# Top-down recursion schemes

Can we define a recursion scheme (without losing any of their generality) that constructs the value top-down, instead of bottom-up?

This would be quite helpful as I've seen plenty of times where the function, defined internally with a recursion scheme was first applying `reverse` to its input, clearly signalling the need for a `foldl`-like "front to back" execution.

Solution

• Although it's a common belief that `cata` works "bottom-up", it can actually express many "top-down" constructions, by instantiating the carrier with a function whose parameter is the information being passed "top-down":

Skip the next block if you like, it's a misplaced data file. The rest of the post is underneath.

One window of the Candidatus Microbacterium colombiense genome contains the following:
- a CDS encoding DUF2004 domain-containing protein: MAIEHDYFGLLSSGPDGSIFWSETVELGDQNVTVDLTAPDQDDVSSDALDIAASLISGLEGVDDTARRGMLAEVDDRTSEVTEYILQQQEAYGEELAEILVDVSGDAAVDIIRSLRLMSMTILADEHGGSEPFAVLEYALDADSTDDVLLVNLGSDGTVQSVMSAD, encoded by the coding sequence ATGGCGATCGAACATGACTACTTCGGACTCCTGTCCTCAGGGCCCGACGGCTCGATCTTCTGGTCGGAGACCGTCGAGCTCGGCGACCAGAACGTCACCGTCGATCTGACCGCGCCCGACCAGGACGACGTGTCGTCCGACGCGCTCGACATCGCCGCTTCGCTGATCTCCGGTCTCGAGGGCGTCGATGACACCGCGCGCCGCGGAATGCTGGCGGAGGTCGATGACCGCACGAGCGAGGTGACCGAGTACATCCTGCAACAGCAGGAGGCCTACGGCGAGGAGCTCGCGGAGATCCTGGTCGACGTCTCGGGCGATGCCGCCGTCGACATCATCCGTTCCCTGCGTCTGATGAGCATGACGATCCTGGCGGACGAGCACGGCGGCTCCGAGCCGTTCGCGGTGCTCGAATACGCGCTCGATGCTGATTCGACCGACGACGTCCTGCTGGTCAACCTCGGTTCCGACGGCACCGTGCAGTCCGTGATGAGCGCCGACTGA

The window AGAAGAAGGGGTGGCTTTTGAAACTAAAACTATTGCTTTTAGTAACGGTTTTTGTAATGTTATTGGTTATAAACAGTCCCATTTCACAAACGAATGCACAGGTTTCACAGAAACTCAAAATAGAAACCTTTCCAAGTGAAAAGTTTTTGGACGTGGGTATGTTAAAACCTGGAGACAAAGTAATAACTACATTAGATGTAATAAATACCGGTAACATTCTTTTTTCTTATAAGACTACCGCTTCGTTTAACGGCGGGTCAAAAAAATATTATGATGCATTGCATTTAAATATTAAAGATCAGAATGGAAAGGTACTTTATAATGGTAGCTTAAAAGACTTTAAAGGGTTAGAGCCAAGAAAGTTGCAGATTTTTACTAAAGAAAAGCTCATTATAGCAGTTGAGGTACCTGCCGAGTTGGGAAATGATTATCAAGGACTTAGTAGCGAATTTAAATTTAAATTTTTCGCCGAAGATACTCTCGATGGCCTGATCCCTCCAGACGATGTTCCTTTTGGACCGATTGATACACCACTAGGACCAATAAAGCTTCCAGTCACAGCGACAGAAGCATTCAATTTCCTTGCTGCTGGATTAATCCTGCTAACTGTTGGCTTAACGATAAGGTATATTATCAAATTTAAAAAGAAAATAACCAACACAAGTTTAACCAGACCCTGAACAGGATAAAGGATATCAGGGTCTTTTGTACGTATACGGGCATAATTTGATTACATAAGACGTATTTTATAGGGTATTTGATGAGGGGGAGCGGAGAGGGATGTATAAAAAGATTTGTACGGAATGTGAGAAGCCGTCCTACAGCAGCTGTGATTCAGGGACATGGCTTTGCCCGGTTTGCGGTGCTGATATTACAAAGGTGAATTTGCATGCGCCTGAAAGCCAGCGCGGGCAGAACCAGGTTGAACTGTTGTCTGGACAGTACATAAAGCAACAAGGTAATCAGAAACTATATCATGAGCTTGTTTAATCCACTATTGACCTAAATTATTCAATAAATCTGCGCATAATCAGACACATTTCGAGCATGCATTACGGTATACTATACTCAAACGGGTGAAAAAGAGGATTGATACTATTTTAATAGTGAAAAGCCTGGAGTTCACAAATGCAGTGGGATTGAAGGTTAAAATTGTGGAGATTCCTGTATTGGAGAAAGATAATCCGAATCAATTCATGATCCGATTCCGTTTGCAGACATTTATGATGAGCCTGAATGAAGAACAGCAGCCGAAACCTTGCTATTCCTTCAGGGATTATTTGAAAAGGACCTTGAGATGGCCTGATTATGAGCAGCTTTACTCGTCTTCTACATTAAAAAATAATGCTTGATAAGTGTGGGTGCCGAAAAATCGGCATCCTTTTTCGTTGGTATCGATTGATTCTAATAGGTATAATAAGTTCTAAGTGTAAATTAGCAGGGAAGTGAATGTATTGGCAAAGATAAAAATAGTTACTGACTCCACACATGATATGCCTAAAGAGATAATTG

``````cata :: (F  c       ->  c      ) -> Fix F -> c       -- general signature
:: (F (i -> d) -> (i -> d)) -> Fix F -> i -> d  -- with  c = (i -> d)
``````

That's how you can implement `foldl` or `reverse` using `foldr` (which is `cata` for lists).

``````--   foldl :: (b -> a -> b) -> b -> [a] -> b
-- using
--   foldr :: (a -> (b -> b) -> (b -> b)) -> (b -> b) -> [a] -> b -> b

foldl f b xs = foldr (\x go z -> go (f z x)) id xs b
``````

Here's another example to label a tree by depth, counting from the root:

``````data Tree a = Node (Tree a) a (Tree a) | Leaf

makeBaseFunctor ''Tree  -- recursion-schemes

byDepth :: Tree a -> Tree Integer
byDepth t = cata byDepthF t 0 where
byDepthF :: TreeF a (Integer -> Tree Integer) -> Integer -> Tree Integer
byDepthF (NodeF u _ v) !d = Node (u (d + 1)) d (v (d + 1))
byDepthF LeafF = Leaf
``````